The worst thing about the door-to-door campaign is that there is no time for it.

However, it may be possible to bore another 15 legislators. If boredom fails, there's fear. Depriving several thousand people of civil rights without due process is a constitutional minefield that could easily turn against opponents of same-sex marriage. One might remind the holdouts that if their actions led to that outcome, everybody on the right would blame them; personally. All that argument needs is enough persuasiveness to plant seeds of doubt in obviously swayable and gutless people.

It might be time to drop the Brooks Brothers thing at demonstrations. In the early stages of public demonstration, at least, it was tacitly understood that the Equality people wanted a non-threatening look on the picket line: Fat lot of good that did: they still hated us. It's time to rub it in their faces. You could give them the Brooks Brothers as long as they behave themselves. When they act up, send out a drag platoon to spread hugs and kisses to the righteous multitude. Move another battalion of leatherfolk to the front ranks, just to stand there and silently intimidate the fanatics.

I'm sure the idea would give Mass Equality fits. Well, they want my money. I want to see some spine and some street theatre for my money. Of course, such methods would require Mass Equality to get off its high horse, recognise differences within the ranks of the "different" (some that it has created), and make peace with people it too has marginalised.

The righteous always like to bus people to our demonstrations. Why are we not busing people to demonstrate at their churches?

Speaking of churches, there must be some people who are still trying to be gay and Catholic. OK, my catechism taught that civil marriage is no marriage at all. When did civil marriage become the obsession of the Catholic Church, and is this obsession not error*? Time to push back on this one...past time.

Somewhere along the line, the church stopped dwelling on the principle that non-Catholic religious marriages also were not marriages. How about bringing that out of the closet along with several other divisive chestnuts. Let the Protestant extremists see that in the inner sancta of the Vatican, the Counter-Reformation is not over, just taking a break. That, friends, is the biggest wedge issue of them all.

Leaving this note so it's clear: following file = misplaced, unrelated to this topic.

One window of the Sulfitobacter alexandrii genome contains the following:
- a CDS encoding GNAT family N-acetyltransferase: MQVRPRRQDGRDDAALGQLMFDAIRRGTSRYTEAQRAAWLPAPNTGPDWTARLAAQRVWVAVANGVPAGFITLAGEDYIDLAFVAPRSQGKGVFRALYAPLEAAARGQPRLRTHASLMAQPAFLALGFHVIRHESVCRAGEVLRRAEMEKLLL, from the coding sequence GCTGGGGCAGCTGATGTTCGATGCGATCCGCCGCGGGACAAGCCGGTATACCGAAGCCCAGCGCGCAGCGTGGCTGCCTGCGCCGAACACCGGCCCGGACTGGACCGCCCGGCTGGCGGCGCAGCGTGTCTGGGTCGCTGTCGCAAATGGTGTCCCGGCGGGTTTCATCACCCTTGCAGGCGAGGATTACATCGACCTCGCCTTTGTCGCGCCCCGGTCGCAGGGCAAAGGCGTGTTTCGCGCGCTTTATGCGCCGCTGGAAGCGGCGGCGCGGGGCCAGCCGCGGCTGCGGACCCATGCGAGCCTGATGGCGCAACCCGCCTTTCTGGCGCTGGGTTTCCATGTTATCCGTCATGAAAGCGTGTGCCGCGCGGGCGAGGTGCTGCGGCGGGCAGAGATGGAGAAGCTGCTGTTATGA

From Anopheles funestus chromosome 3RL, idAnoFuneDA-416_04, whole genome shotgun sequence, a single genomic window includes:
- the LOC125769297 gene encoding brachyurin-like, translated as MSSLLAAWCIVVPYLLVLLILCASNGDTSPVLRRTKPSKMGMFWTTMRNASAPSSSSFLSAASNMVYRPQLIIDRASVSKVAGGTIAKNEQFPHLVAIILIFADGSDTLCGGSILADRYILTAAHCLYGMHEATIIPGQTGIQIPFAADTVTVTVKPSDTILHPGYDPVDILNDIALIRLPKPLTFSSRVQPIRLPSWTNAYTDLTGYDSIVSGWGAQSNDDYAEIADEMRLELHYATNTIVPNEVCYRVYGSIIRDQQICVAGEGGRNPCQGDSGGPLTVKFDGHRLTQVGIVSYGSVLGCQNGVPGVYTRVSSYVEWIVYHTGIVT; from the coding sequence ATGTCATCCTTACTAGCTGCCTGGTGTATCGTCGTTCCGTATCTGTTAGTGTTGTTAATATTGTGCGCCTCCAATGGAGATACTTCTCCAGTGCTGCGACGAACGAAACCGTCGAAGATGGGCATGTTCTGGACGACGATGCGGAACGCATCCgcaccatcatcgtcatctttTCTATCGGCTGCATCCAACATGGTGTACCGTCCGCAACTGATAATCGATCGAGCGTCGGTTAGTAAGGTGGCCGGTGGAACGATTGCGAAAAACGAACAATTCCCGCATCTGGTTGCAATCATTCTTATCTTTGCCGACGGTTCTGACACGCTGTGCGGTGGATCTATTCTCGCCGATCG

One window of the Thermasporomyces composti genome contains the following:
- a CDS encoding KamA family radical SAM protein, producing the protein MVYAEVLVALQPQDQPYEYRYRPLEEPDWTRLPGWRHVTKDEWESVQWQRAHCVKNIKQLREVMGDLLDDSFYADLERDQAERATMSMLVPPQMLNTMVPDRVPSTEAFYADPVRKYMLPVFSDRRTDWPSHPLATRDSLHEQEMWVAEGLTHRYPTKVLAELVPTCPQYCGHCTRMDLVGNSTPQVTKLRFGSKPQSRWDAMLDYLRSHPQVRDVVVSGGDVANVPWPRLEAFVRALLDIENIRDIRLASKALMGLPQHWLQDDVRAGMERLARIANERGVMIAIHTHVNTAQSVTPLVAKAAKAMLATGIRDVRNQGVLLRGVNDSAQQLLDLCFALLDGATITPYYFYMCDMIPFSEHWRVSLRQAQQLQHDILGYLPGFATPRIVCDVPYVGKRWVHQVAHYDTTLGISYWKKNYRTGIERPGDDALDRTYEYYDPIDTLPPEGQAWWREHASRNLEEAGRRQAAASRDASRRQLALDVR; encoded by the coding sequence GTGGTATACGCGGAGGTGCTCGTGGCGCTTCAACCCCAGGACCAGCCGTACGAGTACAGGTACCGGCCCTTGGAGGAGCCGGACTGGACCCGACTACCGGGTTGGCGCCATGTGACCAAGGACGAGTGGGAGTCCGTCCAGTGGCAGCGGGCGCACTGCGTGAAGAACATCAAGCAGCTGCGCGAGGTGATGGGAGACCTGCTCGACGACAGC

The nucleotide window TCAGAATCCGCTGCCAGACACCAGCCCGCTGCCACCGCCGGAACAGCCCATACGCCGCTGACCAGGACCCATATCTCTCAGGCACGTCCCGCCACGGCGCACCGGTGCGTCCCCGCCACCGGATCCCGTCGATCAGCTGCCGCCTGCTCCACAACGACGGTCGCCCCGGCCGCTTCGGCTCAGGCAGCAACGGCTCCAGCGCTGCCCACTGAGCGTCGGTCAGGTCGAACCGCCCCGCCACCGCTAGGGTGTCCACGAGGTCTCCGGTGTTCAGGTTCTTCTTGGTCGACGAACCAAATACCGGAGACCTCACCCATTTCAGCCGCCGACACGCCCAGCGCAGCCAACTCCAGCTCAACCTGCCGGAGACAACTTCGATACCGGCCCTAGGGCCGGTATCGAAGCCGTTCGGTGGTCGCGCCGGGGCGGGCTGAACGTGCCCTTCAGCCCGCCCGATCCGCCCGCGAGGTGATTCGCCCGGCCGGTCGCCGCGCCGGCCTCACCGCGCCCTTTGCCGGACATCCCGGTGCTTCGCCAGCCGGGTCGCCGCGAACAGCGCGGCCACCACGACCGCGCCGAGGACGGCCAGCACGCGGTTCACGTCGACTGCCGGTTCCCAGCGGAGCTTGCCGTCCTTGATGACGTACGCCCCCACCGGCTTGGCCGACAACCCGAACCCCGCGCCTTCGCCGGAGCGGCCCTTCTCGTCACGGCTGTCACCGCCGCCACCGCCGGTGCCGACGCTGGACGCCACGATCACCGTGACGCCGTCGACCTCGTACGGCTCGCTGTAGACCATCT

Is it not possible to probe the pasts of several of the key opponents of same-sex marriage? People so rabidly obsessed with this issue almost certainly have something to hide. I'm an old PR puke. I know that disclosures need merely to seem unseemly, not to meet a standard of evidence. You can knock righteous people off-centre with innuendo as well as indictment.

I'd like to see some evidence of that legendary gay creativity (coughs). If the system continues to fail this cause, there will be plenty of time for outrage (people ought to be planning that, just in case). What we need now is outrageousness. Cautious propriety has not done the job.

I'm glad to see that someone with actual readers thinks the same way:

Damn, I hate being right all the time.

*Error, in Catholic usage, is
"A false judgment; a discrepancy between the mental judgment and the object of this judgment. Error is different from ignorance, although it implies ignorance and proceeds from it. Ignorance implies lack of knowledge without the formation of a judgment; error can occur only in the presence of some knowledge, and expresses a mistaken judgment...." (New Catholic Dictionary)

Isn't that terrific? By the way, The New Catholic Dictionary is a valuable insight into the religion's fundamental contradictions. It's loaded with canonical legalisms and unintended humour.

Wednesday, January 03, 2007

Absolutely Random

1. Back in September, I bemoaned my daughter's ill-developed taste in beer. She came home for Christmas and I resolved on a plan. Bought some Sam Light for her and said "you drink light beer here, you drink this (or an equivalent alternative)."

I think she's worked her taste buds up a notch.

2. Because I could not stomach watching Capt. Brylcreem's exit circus, I watched the end of Ford's endless funeral.
a) I served in the Navy's Bluejacket choir. Did we have to have the Army chorus?
b) Biased as I am, I think "The Navy Hymn" is the most reflective and dignified piece of music associated with any armed service, possibly excepting the British Army's "Last Post." I was extremely pissed off to hear it played by an Army band.
c) After a century of experiment, it is good to see the Army back in dress blue, even if they try to one-up the Navy.

3. I have two words for anyone who doesn't think the championship process for Div. 1-A football is broken beyond repair: Boise State.

While We Wait

The attachment is about 11 minutes but food for thought. In between chuckles, it may be worth reflecting that the Texas legislature takes its sexual tyranny straight up, as Lincoln might have said, "without the base alloy of hypocrisy." The same can't be said of the Great and General Court.

Tuesday, January 02, 2007

A Postcard from the Bitter Edge

January 2, 2007 should be, but won't be, a lesson for the A-list, the people who have given themselves up to the illusion that they can be sexually different and still live "normal" lives. Normal in this context means the lives of straight, vanilla people.